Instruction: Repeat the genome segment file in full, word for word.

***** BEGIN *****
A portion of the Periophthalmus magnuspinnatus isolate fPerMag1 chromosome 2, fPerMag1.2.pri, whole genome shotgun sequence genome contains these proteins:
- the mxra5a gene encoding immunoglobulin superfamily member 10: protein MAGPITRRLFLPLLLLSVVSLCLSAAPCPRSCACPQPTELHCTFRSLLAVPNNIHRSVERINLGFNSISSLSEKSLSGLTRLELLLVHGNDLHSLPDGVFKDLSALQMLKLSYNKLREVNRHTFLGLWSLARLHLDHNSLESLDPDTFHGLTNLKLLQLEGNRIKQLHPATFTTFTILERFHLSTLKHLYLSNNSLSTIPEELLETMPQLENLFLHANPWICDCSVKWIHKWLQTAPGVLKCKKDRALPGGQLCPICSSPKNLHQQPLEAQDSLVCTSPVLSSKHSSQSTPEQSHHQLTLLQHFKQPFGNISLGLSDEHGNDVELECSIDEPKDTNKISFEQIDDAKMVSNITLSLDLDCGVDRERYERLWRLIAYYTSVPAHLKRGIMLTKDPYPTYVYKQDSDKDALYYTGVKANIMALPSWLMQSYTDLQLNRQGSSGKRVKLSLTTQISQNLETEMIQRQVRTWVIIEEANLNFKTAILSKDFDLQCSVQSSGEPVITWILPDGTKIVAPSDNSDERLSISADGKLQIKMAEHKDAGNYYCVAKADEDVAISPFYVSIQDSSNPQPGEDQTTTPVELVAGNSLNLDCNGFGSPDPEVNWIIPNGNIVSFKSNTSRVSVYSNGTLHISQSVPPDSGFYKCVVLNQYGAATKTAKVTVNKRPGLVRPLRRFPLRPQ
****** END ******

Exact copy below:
A portion of the Periophthalmus magnuspinnatus isolate fPerMag1 chromosome 2, fPerMag1.2.pri, whole genome shotgun sequence genome contains these proteins:
- the mxra5a gene encoding immunoglobulin superfamily member 10: protein MAGPITRRLFLPLLLLSVVSLCLSAAPCPRSCACPQPTELHCTFRSLLAVPNNIHRSVERINLGFNSISSLSEKSLSGLTRLELLLVHGNDLHSLPDGVFKDLSALQMLKLSYNKLREVNRHTFLGLWSLARLHLDHNSLESLDPDTFHGLTNLKLLQLEGNRIKQLHPATFTTFTILERFHLSTLKHLYLSNNSLSTIPEELLETMPQLENLFLHANPWICDCSVKWIHKWLQTAPGVLKCKKDRALPGGQLCPICSSPKNLHQQPLEAQDSLVCTSPVLSSKHSSQSTPEQSHHQLTLLQHFKQPFGNISLGLSDEHGNDVELECSIDEPKDTNKISFEQIDDAKMVSNITLSLDLDCGVDRERYERLWRLIAYYTSVPAHLKRGIMLTKDPYPTYVYKQDSDKDALYYTGVKANIMALPSWLMQSYTDLQLNRQGSSGKRVKLSLTTQISQNLETEMIQRQVRTWVIIEEANLNFKTAILSKDFDLQCSVQSSGEPVITWILPDGTKIVAPSDNSDERLSISADGKLQIKMAEHKDAGNYYCVAKADEDVAISPFYVSIQDSSNPQPGEDQTTTPVELVAGNSLNLDCNGFGSPDPEVNWIIPNGNIVSFKSNTSRVSVYSNGTLHISQSVPPDSGFYKCVVLNQYGAATKTAKVTVNKRPGLVRPLRRFPLRPQ